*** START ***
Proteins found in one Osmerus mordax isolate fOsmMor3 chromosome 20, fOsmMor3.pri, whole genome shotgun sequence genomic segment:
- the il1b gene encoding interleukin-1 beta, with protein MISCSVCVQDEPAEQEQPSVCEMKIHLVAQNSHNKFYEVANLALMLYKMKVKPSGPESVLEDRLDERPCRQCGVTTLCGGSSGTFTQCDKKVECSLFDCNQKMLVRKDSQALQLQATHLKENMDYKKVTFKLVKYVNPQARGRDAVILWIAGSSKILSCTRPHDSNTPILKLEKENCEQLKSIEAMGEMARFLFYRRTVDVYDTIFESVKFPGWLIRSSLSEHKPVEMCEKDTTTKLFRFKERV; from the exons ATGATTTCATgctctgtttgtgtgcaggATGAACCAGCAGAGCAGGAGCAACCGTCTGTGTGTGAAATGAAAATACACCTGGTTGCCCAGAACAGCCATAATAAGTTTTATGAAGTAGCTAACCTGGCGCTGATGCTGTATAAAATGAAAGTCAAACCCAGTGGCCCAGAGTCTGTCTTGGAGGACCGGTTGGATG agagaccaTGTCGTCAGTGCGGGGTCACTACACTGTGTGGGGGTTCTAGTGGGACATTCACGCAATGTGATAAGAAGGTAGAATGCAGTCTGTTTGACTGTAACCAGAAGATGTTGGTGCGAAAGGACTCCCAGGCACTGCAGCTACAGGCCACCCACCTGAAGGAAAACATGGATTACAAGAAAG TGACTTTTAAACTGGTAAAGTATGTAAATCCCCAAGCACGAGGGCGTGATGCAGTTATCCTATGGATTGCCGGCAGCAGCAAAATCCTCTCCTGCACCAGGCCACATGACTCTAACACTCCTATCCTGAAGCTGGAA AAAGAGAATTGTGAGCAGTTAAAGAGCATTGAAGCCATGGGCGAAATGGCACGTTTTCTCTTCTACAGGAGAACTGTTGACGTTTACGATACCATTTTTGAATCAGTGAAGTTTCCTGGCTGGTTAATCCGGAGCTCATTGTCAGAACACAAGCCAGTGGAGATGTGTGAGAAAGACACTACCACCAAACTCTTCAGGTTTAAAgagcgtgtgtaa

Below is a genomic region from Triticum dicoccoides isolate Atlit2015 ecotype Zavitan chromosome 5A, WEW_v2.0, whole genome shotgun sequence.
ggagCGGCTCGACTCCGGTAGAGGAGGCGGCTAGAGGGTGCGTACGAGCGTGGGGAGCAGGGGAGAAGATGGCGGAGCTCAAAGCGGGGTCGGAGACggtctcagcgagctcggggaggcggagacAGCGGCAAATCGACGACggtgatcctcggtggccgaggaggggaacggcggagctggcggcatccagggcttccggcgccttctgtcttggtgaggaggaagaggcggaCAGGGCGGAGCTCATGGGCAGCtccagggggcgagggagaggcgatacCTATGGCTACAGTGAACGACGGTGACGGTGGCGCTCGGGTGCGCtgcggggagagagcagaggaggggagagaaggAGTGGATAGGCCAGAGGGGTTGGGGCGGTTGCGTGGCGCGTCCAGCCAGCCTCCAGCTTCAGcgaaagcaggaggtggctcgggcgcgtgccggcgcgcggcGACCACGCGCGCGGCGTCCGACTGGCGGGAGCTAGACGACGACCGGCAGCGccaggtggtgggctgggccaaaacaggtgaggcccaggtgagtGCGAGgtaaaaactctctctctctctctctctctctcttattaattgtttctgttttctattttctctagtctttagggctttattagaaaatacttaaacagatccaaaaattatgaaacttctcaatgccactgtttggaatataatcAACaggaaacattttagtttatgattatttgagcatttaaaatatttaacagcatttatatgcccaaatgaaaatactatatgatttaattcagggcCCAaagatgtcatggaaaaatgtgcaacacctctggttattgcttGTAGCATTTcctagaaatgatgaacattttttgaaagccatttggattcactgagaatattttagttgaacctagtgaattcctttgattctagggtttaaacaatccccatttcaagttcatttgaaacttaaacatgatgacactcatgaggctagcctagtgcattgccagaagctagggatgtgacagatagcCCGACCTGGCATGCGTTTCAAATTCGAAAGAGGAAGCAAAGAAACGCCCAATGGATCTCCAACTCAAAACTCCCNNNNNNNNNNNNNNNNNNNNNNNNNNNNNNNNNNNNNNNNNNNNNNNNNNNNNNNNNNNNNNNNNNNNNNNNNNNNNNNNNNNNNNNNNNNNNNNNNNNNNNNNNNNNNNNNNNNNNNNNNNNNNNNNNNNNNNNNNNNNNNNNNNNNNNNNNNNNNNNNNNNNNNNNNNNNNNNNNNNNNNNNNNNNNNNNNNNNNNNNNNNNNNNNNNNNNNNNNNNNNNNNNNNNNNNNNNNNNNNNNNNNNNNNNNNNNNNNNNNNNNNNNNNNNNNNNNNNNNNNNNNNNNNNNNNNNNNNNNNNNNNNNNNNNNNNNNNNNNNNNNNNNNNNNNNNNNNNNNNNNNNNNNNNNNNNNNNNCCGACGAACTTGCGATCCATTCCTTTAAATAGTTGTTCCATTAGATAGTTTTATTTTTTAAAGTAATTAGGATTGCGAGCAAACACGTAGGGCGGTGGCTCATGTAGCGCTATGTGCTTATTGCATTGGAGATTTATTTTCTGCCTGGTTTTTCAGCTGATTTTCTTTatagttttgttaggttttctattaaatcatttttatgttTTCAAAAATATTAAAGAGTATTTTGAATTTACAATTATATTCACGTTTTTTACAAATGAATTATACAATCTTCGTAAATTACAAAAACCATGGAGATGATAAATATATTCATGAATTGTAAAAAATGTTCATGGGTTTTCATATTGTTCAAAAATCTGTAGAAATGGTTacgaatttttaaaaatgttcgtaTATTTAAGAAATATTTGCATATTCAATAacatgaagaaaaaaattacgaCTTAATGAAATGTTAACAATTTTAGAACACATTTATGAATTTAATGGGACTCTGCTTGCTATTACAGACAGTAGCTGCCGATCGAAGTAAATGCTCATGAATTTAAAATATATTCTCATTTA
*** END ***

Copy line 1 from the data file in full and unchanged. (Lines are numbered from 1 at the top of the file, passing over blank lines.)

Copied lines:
Proteins found in one Osmerus mordax isolate fOsmMor3 chromosome 20, fOsmMor3.pri, whole genome shotgun sequence genomic segment: